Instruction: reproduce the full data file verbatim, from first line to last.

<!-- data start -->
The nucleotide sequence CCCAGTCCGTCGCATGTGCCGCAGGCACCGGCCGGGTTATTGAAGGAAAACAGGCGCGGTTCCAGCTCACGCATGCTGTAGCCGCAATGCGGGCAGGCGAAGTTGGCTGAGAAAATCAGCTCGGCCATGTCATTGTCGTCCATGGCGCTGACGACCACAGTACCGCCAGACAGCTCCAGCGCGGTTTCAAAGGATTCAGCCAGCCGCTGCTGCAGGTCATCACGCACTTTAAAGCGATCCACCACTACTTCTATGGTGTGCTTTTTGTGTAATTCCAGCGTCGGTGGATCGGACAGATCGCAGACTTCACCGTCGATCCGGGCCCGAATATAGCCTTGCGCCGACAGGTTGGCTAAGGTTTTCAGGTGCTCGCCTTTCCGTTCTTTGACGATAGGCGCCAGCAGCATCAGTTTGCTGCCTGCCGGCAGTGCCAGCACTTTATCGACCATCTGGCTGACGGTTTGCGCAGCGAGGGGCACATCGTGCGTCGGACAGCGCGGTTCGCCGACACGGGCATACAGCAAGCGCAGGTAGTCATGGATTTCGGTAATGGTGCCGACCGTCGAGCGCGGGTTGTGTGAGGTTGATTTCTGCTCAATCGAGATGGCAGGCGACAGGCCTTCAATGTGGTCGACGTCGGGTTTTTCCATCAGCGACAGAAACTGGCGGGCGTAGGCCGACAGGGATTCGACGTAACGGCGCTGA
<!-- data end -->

The nucleotide sequence CCCAGTCCGTCGCATGTGCCGCAGGCACCGGCCGGGTTATTGAAGGAAAACAGGCGCGGTTCCAGCTCACGCATGCTGTAGCCGCAATGCGGGCAGGCGAAGTTGGCTGAGAAAATCAGCTCGGCCATGTCATTGTCGTCCATGGCGCTGACGACCACAGTACCGCCAGACAGCTCCAGCGCGGTTTCAAAGGATTCAGCCAGCCGCTGCTGCAGGTCATCACGCACTTTAAAGCGATCCACCACTACTTCTATGGTGTGCTTTTTGTGTAATTCCAGCGTCGGTGGATCGGACAGATCGCAGACTTCACCGTCGATCCGGGCCCGAATATAGCCTTGCGCCGACAGGTTGGCTAAGGTTTTCAGGTGCTCGCCTTTCCGTTCTTTGACGATAGGCGCCAGCAGCATCAGTTTGCTGCCTGCCGGCAGTGCCAGCACTTTATCGACCATCTGGCTGACGGTTTGCGCAGCGAGGGGCACATCGTGCGTCGGACAGCGCGGTTCGCCGACACGGGCATACAGCAAGCGCAGGTAGTCATGGATTTCGGTAATGGTGCCGACCGTCGAGCGCGGGTTGTGTGAGGTTGATTTCTGCTCAATCGAGATGGCAGGCGACAGGCCTTCAATGTGGTCGACGTCGGGTTTTTCCATCAGCGACAGAAACTGGCGGGCGTAGGCCGACAGGGATTCGACGTAACGGCGCTGA